Geodiversity and Biodiversity

Biodiversity has gained huge importance as a fundamental concept for environmental conservation, yet the physical support of biodiversity recognized as geodiversity, remains poorly observed within the scientific community and as key element in modern conservation planning tool.

Overall there are sufficient datasets to identify and index of geodiversity and this project outlines the potential datasets that could be used to calculate the index of geodiversity of a study area. Then reviews the theoretical links between each element of the proposed index of geodiversity and broad-scale patterns used of biodiversity.

Biodiversity and Geodiversity work together to create a unique ecosystem.

Stefano Segadelli other activities

Geodiversity and Biodiversity of the Northern Apennines

Geological and hydrochemical prerequisites of unexpectedly high biodiversity in spring ecosystems at the landscape level.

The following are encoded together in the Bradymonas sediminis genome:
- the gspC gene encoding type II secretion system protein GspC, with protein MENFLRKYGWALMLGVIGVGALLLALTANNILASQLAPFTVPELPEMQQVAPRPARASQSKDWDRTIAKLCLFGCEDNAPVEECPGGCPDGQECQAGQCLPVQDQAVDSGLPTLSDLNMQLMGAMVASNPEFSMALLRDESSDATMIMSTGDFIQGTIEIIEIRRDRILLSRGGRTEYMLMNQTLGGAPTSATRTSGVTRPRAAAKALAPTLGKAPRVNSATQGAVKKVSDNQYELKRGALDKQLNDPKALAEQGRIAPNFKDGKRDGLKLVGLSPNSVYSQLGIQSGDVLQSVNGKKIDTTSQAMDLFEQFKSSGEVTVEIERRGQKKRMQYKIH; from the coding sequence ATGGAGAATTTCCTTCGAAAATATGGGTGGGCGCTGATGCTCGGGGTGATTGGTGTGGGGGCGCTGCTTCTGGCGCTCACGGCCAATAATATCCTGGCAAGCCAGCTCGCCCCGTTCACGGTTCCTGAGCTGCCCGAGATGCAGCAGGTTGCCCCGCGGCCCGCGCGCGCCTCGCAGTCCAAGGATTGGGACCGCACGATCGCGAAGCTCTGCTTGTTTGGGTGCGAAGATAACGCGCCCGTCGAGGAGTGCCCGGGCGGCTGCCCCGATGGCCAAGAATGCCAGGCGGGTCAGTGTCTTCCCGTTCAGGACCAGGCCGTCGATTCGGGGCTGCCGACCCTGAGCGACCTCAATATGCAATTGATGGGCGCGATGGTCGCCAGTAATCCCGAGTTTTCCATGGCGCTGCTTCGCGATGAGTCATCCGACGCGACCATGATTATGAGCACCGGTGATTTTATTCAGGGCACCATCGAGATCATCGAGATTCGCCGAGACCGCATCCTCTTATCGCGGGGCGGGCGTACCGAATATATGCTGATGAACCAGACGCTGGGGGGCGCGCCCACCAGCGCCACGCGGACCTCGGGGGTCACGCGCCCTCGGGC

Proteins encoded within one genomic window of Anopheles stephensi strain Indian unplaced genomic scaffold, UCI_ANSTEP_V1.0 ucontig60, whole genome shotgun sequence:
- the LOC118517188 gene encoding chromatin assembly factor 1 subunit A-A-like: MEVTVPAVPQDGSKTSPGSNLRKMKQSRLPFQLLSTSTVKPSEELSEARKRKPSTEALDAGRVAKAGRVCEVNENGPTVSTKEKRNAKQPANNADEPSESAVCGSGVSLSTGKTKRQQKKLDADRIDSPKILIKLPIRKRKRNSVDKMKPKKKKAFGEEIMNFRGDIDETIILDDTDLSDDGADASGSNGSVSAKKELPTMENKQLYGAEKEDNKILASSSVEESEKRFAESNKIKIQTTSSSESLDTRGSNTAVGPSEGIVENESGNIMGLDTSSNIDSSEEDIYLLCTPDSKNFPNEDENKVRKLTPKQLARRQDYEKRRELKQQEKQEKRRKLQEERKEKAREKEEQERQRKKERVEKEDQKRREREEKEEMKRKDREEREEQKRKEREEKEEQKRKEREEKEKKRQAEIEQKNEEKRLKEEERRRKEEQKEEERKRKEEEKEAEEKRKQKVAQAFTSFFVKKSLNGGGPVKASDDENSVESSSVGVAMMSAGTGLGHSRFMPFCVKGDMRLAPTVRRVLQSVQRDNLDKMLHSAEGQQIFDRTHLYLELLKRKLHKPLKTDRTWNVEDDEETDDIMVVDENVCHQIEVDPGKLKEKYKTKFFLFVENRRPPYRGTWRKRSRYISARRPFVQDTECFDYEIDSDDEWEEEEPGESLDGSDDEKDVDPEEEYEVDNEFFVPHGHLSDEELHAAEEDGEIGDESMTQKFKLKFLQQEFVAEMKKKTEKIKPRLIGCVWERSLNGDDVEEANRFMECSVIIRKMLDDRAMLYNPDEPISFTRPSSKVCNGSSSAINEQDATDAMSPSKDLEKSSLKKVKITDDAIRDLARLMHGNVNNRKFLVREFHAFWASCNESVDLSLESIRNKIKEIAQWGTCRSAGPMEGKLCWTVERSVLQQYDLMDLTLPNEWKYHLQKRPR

This study explores the factors affecting the biodiversity of diatoms, vegetation with focus on bryophytes, and invertebrates with focus on water mites, in a series of 16 spring-habitats. The springs are located primarily from the mountainous part of the Emilia-Romagna Region (Northern Apennines, Italy), and two pool-springs from agricultural and industrial lowland locations. Overall, data indicate that biological diversity (Shannon-Wiener, α-diversity) within individual springs was relatively low, e.g.: Sdiatoms = 0-46, Swater-mites = 0-11. However, when examined at the regional scale, they hosted a very high total number of taxa (γ-diversity; Sdiatoms = 285, Swater-mites = 40), including several new or putatively-new species, and many Red-List taxa. This pattern suggested there is high species turnover among springs, as well as high distinctiveness of individual spring systems. A key goal was to assess the hydrogeological and hydrochemical conditions associated with this high regional-pool species richness, and to provide a guide to future conservation strategies. There was a striking variety of geological conditions (geodiversity, captured mainly with lithotype and aquifer structure) across the study region, which led to wide variation in the hydrosphere, especially in conductivity and pH. Agriculture and industrial activities (anthroposphere) in the lowlands resulted in nutrient enrichment and other forms of pollution. Across all 16 spring-systems, several hydrogeological conditions most strongly influenced the presence or absence of particular biota and were determinants of species importance: spring-head morphology, hydroperiod, discharge, current velocity, and elemental concentration. These findings have important practical consequences for conservation strategies. Our data show that it is imperative to protect entire regional groups of springs, including representatives of the different ecomorphological spring types, lithologies, and degrees of human influence. These findings suggest that springs, when studied from an ecohydrogeological perspective, are excellent systems in which to further investigate and understand geo-biodiversity relationships.